Kartavykh v. Clackamas County

Summarized by:

  • Court: Oregon Land Use Board of Appeals
  • Area(s) of Law: Municipal Law
  • Date Filed: 11-23-2016
  • Case #: 2016-070
  • Judge(s)/Court Below: Opinion by Holstun
  • Full Text Opinion

Under Clackamas County Zoning and Development Ordinance 1307.16(K)(2)(b), a decision based on inconsistent testimony is different than a decision based on a “mistake of material fact,” and does not meet the refiling exception.

     Petitioners appealed a county hearings officer decision that denied their renewed application for verification of a nonconforming use. Petitioners purchased the property in 2007, and in 2014, submitted an application to the county for verification and alteration of their nonconforming use of the property. The county denied the application. Planning staff relied on testimony by neighbors in making their determination. Petitioners refiled the same application in 2016, which was denied on the grounds that the same or substantially similar application may not be submitted within two years of the final decision of the first application. Petitioners asserted that two exceptions within the Clackamas County Zoning and Development Ordinance (ZDO) applied to their application. Both the planning director and the land use hearings officer disagreed.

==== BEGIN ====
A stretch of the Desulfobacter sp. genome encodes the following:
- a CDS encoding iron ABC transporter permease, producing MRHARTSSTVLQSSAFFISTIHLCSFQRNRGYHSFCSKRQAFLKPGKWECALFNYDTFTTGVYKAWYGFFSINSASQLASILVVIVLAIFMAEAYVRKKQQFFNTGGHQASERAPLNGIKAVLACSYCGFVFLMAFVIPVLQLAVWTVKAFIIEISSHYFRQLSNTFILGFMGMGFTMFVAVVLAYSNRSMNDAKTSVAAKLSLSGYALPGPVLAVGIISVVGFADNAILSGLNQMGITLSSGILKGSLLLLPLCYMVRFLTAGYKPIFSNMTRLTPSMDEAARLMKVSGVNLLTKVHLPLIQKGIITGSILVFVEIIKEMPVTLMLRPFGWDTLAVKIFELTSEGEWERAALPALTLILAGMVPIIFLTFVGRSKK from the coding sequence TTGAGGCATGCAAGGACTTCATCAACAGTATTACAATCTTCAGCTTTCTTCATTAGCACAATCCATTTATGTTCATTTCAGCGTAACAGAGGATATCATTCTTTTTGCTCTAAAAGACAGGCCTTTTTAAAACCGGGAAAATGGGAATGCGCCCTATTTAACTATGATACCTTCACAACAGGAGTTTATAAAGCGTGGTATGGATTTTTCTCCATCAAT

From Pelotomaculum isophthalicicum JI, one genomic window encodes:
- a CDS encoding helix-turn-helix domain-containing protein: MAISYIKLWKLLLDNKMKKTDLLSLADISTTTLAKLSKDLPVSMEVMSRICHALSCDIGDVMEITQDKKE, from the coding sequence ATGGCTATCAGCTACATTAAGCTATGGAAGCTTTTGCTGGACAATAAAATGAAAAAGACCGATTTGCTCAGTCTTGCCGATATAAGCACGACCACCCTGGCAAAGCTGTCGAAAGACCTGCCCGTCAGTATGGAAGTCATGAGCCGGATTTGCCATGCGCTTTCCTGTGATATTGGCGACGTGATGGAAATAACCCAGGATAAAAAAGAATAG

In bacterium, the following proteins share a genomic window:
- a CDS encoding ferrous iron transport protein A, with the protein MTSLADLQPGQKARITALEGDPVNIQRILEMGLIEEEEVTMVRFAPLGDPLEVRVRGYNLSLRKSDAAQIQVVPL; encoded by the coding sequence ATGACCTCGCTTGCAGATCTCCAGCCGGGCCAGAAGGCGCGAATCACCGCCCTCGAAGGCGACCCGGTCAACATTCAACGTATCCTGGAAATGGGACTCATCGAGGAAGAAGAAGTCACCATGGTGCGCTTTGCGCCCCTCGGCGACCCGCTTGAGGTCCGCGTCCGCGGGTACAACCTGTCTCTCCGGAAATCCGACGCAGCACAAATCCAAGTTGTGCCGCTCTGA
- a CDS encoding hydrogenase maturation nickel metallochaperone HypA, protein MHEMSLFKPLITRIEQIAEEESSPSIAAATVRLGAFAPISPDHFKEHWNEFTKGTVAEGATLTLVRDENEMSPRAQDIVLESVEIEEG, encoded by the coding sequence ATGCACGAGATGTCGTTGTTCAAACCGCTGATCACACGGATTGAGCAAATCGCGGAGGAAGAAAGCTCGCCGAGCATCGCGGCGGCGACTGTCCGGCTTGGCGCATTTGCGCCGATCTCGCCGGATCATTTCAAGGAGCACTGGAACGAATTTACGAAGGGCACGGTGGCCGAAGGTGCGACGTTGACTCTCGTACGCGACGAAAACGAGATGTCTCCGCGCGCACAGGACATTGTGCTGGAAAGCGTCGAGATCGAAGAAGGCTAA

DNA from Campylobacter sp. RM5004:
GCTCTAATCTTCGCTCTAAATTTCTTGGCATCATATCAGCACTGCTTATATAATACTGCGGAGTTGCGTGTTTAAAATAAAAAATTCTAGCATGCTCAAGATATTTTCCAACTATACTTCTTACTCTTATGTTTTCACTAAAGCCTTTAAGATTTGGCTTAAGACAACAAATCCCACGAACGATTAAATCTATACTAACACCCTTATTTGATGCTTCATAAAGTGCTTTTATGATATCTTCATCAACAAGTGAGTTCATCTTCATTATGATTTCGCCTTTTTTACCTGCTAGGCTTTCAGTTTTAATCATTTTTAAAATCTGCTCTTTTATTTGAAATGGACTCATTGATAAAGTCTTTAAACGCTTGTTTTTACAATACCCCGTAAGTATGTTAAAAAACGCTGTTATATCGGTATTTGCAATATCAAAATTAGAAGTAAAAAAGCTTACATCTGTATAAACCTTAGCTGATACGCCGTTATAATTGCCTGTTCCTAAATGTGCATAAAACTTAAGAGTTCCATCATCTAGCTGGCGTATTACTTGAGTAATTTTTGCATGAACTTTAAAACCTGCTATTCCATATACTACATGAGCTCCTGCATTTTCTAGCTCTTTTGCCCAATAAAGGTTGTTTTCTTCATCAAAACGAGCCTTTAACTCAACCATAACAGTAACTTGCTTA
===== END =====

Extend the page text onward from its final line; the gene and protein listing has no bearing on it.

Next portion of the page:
LUBA determined that petitioner’s third assignment of error was aimed at the correct decision, which was the 2016 decision rejecting petitioners’ request to resubmit the same application under ZDO 1307.16(K)(2)(b), less than two years after the initial denial. Petitioners specifically argued that the 2014 decision was based on a “mistake in material fact” since, according to petitioners, some of the information was false. A decision made on the grounds of a “mistake in material facts” is a refiling exception, which would allow petitioners to refile the same application within the two-year window that is normally prohibited. The hearings officer noted that even though there were some inconsistencies in the testimony offered by neighbors, the testimony fell short of being demonstrably false. LUBA agreed with the hearings officer’s interpretation that a decision based on inconsistent testimony is not the same as a decision based on “a mistake in material facts.” LUBA concluded that petitioners failed to establish that the decision was based on a misconstruction of ZDO 1307.16(K)(2)(b). AFFIRMED.